in Pensacola, Florida, he earned an M.B.A. from Stanford University
and worked at Wells Fargo Bank. When his father died in 1977, Chris
and Alice accepted a new calling and assumed ownership of Canlis.
Says Alice, “I think God really went out of his way to bring us here.”
the biggest advantage of being one of Seattle’s longest-running restaurants
is the refinement of its cuisine — and, oh the cuisine! On this particular
night, Canlis co-chef Aaron Wright is working on a new seasonal menu. “I
love to find the art in food,” says Wright. “We push for the unique
and the distinctive.”
He brings out a pewter tray where his newest
masterpieces sit atop a bed of rock salt and multicolored peppercorns.
It hardly feels appropriate to ruin such a work of art with a knife
and fork, but who could resist the Alaska Weathervane Scallops with
citrus butter or the Teriyaki Tenderloin with ginger and garlic?
With the restaurant situated less than a mile from Seattle Pacific,
the Canlises consider SPU a neighbor. In fact, Chris plans to enroll
in a business ethics class at the University next quarter, as a student
and as a guest lecturer and mentor who can provide real-world examples.
You might spot him in the Student Union Building, too. Approximately
once a week, he brings his “office” to the SUB. “I work down there,
just to be around the energy of students,” he says.
Some of this
work includes planning Canlis’ charitable giving, about which the
couple is passionate. They recently raised $50,000 for charity at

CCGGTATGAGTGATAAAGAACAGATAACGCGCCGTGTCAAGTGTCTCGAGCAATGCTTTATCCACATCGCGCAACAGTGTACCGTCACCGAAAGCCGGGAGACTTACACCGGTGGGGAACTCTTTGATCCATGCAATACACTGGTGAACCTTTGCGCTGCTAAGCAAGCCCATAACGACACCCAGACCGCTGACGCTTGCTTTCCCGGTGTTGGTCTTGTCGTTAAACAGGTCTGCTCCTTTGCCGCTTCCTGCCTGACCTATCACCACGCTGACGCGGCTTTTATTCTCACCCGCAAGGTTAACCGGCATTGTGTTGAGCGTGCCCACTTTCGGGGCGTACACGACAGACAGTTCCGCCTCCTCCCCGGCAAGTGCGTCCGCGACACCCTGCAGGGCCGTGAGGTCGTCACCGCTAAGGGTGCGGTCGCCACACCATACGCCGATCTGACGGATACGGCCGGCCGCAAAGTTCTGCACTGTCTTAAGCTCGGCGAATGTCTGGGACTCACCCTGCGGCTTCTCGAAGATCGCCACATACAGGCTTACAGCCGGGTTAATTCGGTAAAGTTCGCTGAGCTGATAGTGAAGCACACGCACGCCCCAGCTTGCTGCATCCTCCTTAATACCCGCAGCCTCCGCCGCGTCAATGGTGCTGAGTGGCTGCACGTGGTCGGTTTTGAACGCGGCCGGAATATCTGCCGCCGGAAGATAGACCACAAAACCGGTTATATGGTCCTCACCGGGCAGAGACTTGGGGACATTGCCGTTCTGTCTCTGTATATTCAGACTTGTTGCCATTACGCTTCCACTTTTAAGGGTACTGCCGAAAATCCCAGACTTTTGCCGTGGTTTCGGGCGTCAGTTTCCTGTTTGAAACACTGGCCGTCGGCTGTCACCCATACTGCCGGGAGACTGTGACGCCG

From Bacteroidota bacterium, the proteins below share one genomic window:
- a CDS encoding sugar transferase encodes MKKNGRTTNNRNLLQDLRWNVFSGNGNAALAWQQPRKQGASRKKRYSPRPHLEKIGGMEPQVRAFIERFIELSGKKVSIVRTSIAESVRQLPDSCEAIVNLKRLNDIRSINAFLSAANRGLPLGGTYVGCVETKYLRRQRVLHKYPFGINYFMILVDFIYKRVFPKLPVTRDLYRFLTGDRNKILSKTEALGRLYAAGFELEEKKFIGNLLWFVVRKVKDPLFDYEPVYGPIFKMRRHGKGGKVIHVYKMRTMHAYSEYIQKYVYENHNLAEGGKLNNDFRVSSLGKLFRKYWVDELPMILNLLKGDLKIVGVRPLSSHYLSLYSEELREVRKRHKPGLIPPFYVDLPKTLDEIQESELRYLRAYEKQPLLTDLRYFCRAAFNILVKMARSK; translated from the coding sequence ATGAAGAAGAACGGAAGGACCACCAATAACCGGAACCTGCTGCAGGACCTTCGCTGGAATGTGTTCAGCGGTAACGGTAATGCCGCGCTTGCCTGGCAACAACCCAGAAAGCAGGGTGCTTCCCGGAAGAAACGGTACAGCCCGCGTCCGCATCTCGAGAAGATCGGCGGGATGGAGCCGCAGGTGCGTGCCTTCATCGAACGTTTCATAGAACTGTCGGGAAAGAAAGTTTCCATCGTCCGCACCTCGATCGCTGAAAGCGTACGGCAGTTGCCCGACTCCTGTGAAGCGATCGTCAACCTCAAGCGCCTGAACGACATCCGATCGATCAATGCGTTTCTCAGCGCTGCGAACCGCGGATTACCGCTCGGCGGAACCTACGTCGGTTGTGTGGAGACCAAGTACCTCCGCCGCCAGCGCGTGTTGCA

the restaurant’s 50th anniversary party and more than half a million
dollars at their 1999 New Year’s gala.
The Canlises are supporters
of Seattle Pacific University, too. Both are members of SPU’s Society
of Fellows, through which they hosted an exclusive cooking class
for women Fellows two years ago. They also hire many Seattle Pacific
students and graduates. Says Chris, “We look for character. We have
hired a lot of young people from SPU to work here, and they have
influenced the Canlis culture.”
The lights are dimmed, and the first
guests arrive — an unspoken cue that it’s show time. “Mr. C, will
you help me with my tie?” asks Chris Kattenhorn ’03, Canlis’ director
of marketing. Kattenhorn began working at Canlis while he was a student
at SPU. The elder Chris walks over and expertly adjusts Kattenhorn’s
necktie. “Just like a family,” he says, smiling.
What is the secret
ingredient for Canlis’ success? “There has to be integration between
the values of the owner and the values of the business,” says Chris. “That
includes ethics, business purposes and even personality. You can’t
be one thing at home and something else here.”
“At first,” says Alice, “We
didn’t think that you could have that integrated kind of Christian
life in the restaurant world. But we were so wrong in our thinking.
You can bring Christianity into almost any lifestyle, any workplace.”
that the couple’s son, Mark, has taken a more active role at Canlis,
you might say the restaurant has begun a new chapter — but the story
certainly doesn’t end here. “We want to continue as a place where
past history evolves into future stories,” says Chris. “The Creator
is still creating,” adds Alice. “He’s still creating me, and he’s
still creating you.” And perhaps through the lives of this extraordinary
family, he’s still creating Canlis.